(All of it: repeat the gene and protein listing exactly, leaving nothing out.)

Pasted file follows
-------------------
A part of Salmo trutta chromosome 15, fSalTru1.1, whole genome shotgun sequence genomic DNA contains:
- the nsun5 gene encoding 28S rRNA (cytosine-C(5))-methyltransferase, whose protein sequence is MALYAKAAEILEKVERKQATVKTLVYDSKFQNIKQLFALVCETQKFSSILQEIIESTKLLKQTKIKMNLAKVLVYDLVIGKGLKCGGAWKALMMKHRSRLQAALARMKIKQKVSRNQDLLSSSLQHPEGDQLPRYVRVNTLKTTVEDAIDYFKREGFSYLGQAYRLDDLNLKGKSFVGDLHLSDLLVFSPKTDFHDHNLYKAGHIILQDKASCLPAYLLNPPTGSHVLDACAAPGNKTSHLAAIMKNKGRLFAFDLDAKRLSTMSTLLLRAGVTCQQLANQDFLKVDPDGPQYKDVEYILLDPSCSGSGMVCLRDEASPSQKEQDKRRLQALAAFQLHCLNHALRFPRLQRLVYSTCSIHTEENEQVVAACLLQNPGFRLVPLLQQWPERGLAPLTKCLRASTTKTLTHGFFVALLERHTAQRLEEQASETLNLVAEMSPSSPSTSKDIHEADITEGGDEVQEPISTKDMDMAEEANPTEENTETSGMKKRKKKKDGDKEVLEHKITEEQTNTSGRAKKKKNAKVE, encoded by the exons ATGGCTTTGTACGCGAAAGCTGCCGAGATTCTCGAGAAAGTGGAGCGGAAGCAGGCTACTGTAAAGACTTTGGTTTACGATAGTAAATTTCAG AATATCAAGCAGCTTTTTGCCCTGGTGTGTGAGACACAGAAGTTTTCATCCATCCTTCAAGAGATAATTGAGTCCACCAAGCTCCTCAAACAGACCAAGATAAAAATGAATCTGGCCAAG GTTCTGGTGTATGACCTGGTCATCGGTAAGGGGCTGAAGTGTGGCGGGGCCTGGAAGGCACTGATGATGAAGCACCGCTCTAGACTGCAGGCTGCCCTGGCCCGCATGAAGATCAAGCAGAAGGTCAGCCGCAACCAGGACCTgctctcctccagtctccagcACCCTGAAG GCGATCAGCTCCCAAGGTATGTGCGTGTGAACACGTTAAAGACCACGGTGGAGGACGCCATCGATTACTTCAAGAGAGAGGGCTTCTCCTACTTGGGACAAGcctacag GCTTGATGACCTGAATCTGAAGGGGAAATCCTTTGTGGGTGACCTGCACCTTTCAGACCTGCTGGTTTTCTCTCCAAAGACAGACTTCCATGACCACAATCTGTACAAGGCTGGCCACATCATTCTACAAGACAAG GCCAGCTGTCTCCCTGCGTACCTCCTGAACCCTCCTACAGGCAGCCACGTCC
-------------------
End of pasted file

A part of Salmo trutta chromosome 15, fSalTru1.1, whole genome shotgun sequence genomic DNA contains:
- the nsun5 gene encoding 28S rRNA (cytosine-C(5))-methyltransferase, whose protein sequence is MALYAKAAEILEKVERKQATVKTLVYDSKFQNIKQLFALVCETQKFSSILQEIIESTKLLKQTKIKMNLAKVLVYDLVIGKGLKCGGAWKALMMKHRSRLQAALARMKIKQKVSRNQDLLSSSLQHPEGDQLPRYVRVNTLKTTVEDAIDYFKREGFSYLGQAYRLDDLNLKGKSFVGDLHLSDLLVFSPKTDFHDHNLYKAGHIILQDKASCLPAYLLNPPTGSHVLDACAAPGNKTSHLAAIMKNKGRLFAFDLDAKRLSTMSTLLLRAGVTCQQLANQDFLKVDPDGPQYKDVEYILLDPSCSGSGMVCLRDEASPSQKEQDKRRLQALAAFQLHCLNHALRFPRLQRLVYSTCSIHTEENEQVVAACLLQNPGFRLVPLLQQWPERGLAPLTKCLRASTTKTLTHGFFVALLERHTAQRLEEQASETLNLVAEMSPSSPSTSKDIHEADITEGGDEVQEPISTKDMDMAEEANPTEENTETSGMKKRKKKKDGDKEVLEHKITEEQTNTSGRAKKKKNAKVE, encoded by the exons ATGGCTTTGTACGCGAAAGCTGCCGAGATTCTCGAGAAAGTGGAGCGGAAGCAGGCTACTGTAAAGACTTTGGTTTACGATAGTAAATTTCAG AATATCAAGCAGCTTTTTGCCCTGGTGTGTGAGACACAGAAGTTTTCATCCATCCTTCAAGAGATAATTGAGTCCACCAAGCTCCTCAAACAGACCAAGATAAAAATGAATCTGGCCAAG GTTCTGGTGTATGACCTGGTCATCGGTAAGGGGCTGAAGTGTGGCGGGGCCTGGAAGGCACTGATGATGAAGCACCGCTCTAGACTGCAGGCTGCCCTGGCCCGCATGAAGATCAAGCAGAAGGTCAGCCGCAACCAGGACCTgctctcctccagtctccagcACCCTGAAG GCGATCAGCTCCCAAGGTATGTGCGTGTGAACACGTTAAAGACCACGGTGGAGGACGCCATCGATTACTTCAAGAGAGAGGGCTTCTCCTACTTGGGACAAGcctacag GCTTGATGACCTGAATCTGAAGGGGAAATCCTTTGTGGGTGACCTGCACCTTTCAGACCTGCTGGTTTTCTCTCCAAAGACAGACTTCCATGACCACAATCTGTACAAGGCTGGCCACATCATTCTACAAGACAAG GCCAGCTGTCTCCCTGCGTACCTCCTGAACCCTCCTACAGGCAGCCACGTCC